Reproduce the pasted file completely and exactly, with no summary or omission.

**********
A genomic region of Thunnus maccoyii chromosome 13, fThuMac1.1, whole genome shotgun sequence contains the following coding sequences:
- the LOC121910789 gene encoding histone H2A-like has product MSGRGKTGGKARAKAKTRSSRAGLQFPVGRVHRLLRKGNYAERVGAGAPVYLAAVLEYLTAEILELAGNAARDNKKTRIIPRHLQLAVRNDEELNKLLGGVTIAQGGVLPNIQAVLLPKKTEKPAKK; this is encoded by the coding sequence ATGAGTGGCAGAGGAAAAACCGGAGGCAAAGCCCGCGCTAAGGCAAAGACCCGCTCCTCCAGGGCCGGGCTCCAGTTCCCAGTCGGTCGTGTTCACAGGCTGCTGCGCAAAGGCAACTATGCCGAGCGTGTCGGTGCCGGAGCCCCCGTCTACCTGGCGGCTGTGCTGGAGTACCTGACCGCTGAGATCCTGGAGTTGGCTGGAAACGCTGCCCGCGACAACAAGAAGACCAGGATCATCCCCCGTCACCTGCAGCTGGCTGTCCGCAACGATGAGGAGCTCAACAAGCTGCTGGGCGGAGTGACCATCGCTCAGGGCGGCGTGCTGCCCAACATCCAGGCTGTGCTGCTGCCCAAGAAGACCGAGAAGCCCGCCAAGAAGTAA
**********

A genomic region of Thunnus maccoyii chromosome 13, fThuMac1.1, whole genome shotgun sequence contains the following coding sequences:
- the LOC121910789 gene encoding histone H2A-like has product MSGRGKTGGKARAKAKTRSSRAGLQFPVGRVHRLLRKGNYAERVGAGAPVYLAAVLEYLTAEILELAGNAARDNKKTRIIPRHLQLAVRNDEELNKLLGGVTIAQGGVLPNIQAVLLPKKTEKPAKK; this is encoded by the coding sequence ATGAGTGGCAGAGGAAAAACCGGAGGCAAAGCCCGCGCTAAGGCAAAGACCCGCTCCTCCAGGGCCGGGCTCCAGTTCCCAGTCGGTCGTGTTCACAGGCTGCTGCGCAAAGGCAACTATGCCGAGCGTGTCGGTGCCGGAGCCCCCGTCTACCTGGCGGCTGTGCTGGAGTACCTGACCGCTGAGATCCTGGAGTTGGCTGGAAACGCTGCCCGCGACAACAAGAAGACCAGGATCATCCCCCGTCACCTGCAGCTGGCTGTCCGCAACGATGAGGAGCTCAACAAGCTGCTGGGCGGAGTGACCATCGCTCAGGGCGGCGTGCTGCCCAACATCCAGGCTGTGCTGCTGCCCAAGAAGACCGAGAAGCCCGCCAAGAAGTAA